Tip: Some gardeners try to transplant corn seedlings to fill gaps
in the row. In general, corn does not transplant well. You can succeed however,
under the right conditions. First, transplant when the seedling is very small.
Second, transplant in cooler weather and near evening. Dig extra deep, to
extract as much of the plant's roots as possible. Seedlings send out a long,
deep tap root. Finally, water well and daily for about a week.
Fertilize with a general purpose fertilizer every two to three weeks.
Water regularly in dry weather. Water deeply.
Keep plants well weeded in their early life. Place mulch between the rows
to keep weeds down.
Insects and Pests:
Corn Ear worms and silkworms are the most common pests. Insects are not often
a problem until the ears begin to form. Entry is through the silk. Sevin
dust is very effective when applied directly on the silk, or dusted in the
To control corn earworms, some people apply a couple drops of mineral oil
on the silk. Apply it after pollination. The mineral oil suffocates the earworms.
Deer are also be a problem if they exist in your area.
Occasionally ,birds will enjoy a meal on your corn. Bluejays are common feeders
in cornfields. Try putting up a scarecrow to keep them away. Scarecrows have
been in use for thousands of years. All
Diseases of Corn Plants:
Until the ear begins to form, corn usually experiences few disease problems.
Occasionally a fungus develops at the ear. It is a black-ish, purple colored
glob. It grows in rainy weather. If corn fungus is present, remove and destroy
the plant. Put it in the garbage and not in your compost pile where the fungus
can harbor and be transferred to other crops.
Did you Know? That ugly, black-ish, purplish fungus on your corn stalk
is edible. It is considered a delicacy to some. In Mexico, it is called
Plant Problems - Diagnosis,
causes and cures for many common plant problems.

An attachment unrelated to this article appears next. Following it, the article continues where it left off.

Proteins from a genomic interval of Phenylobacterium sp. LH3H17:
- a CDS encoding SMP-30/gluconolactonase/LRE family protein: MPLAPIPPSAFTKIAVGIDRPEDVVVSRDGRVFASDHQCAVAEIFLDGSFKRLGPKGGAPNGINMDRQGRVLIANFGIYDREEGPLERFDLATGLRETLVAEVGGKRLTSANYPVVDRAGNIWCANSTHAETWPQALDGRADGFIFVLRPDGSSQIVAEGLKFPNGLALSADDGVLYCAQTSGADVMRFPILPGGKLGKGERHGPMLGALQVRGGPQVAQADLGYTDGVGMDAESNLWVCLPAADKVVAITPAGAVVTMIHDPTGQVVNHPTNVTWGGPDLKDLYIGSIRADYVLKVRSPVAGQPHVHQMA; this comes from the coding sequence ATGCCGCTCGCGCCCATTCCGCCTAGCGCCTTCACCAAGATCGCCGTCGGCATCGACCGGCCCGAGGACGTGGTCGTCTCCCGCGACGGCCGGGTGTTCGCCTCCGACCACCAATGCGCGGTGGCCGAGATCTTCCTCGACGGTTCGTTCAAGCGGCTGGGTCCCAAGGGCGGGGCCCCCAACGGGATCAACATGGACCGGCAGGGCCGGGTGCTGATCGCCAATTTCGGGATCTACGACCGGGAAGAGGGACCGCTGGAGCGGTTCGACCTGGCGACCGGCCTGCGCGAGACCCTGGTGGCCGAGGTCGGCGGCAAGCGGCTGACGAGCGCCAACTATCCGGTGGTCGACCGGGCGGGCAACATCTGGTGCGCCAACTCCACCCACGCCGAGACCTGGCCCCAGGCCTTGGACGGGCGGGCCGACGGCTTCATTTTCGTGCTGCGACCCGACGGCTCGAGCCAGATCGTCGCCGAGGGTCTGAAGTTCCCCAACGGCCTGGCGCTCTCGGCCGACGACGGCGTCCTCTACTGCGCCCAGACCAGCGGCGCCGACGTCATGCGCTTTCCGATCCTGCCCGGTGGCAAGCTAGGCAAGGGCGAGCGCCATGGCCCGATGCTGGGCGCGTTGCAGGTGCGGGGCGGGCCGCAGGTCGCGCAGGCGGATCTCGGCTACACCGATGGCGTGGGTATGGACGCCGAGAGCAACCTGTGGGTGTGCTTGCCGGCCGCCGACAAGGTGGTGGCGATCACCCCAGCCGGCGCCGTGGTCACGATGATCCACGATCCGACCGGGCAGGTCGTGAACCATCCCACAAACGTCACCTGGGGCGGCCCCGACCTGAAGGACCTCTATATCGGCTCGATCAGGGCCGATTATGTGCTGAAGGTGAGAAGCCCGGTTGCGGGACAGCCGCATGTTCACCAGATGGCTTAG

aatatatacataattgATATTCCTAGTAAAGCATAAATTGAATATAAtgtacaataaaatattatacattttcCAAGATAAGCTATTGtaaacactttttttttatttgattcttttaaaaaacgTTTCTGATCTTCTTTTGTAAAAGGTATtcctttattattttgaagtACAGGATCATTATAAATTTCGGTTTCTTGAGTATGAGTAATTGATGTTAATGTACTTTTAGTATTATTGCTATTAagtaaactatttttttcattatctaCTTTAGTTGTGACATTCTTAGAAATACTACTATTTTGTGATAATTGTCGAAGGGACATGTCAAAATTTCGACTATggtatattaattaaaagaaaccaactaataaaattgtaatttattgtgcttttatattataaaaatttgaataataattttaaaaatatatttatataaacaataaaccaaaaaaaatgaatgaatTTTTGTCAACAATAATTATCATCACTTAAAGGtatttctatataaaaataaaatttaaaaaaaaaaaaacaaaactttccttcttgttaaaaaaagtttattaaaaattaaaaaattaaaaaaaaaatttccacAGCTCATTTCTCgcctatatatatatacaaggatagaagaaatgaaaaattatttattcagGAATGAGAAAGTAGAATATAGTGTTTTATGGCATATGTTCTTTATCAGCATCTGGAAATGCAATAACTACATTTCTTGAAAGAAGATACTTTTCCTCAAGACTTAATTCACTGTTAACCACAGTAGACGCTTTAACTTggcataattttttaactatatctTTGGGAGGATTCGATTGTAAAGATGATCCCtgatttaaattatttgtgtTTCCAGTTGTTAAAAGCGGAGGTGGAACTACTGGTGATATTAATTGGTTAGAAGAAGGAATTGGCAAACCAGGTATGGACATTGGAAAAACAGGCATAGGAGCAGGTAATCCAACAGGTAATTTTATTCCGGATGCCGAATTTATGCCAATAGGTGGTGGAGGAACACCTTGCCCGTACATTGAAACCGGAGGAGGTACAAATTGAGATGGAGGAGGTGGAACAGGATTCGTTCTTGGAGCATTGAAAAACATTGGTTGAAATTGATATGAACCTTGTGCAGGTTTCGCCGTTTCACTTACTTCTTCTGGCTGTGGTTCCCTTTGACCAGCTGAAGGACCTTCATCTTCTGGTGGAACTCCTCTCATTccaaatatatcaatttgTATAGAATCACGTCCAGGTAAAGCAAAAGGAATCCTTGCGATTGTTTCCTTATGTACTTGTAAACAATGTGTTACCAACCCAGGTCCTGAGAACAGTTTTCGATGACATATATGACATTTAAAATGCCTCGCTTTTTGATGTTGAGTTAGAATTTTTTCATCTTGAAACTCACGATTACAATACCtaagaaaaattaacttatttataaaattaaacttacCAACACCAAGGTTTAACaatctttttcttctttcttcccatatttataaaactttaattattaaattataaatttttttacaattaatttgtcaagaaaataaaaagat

Corn is at it's best when the kernels have just filled out. It is best to
pick the ears just before eating them. If you need to store it, harvest ears
in the morning when it is at it's peak sweetness. Do not shuck the ears,
until ready to cook.
Corn is ready when the silk has dried and turned a dark brown.
If you are inexperienced at picking corn in the field, select an ear that
looks ripe. Without taking it off the plant, pull the husk back, just enough
to expose the tip of the ear. If it is not ripe, close it back up and tie
a "twist tie" around it to seal out the bugs.
Pull ears down, while twisting, to break them off the plant.
It helps to hold the cornstalk with your free hand. This avoids breaking
the stalk of the plant.
On the Grill: On those hot summer days when it is too hot to boil
water indoors, try grilling corn. Just soak the ears, husk and all, in a
bucket of water for a couple of hours. Then, cook it on your grill, turning
regularly. When it's done, pull off the husk, eat and enjoy!
Corn on the Cob, Grilled
The plants like it hot. It is somewhat resistant to dry weather. It sends
it's roots deep, seeking moisture in the dry summer conditions. It will be
one of the last garden vegetables to wilt in the heat of the sun and drought
conditions. The plants do not like frost or freezes. Although they may survive
light or scattered frosts.
Thought for the Day: If Jimmy cracks corn, and no one cares, why is
there a song about him!?
Recipes: May we suggest:
Sweet Corn - more information from Garden Hobbies
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Netting - Keep rabbits, deer, and other foraging animals out!
Are Deer, Bunnies or birds feasting on your plants?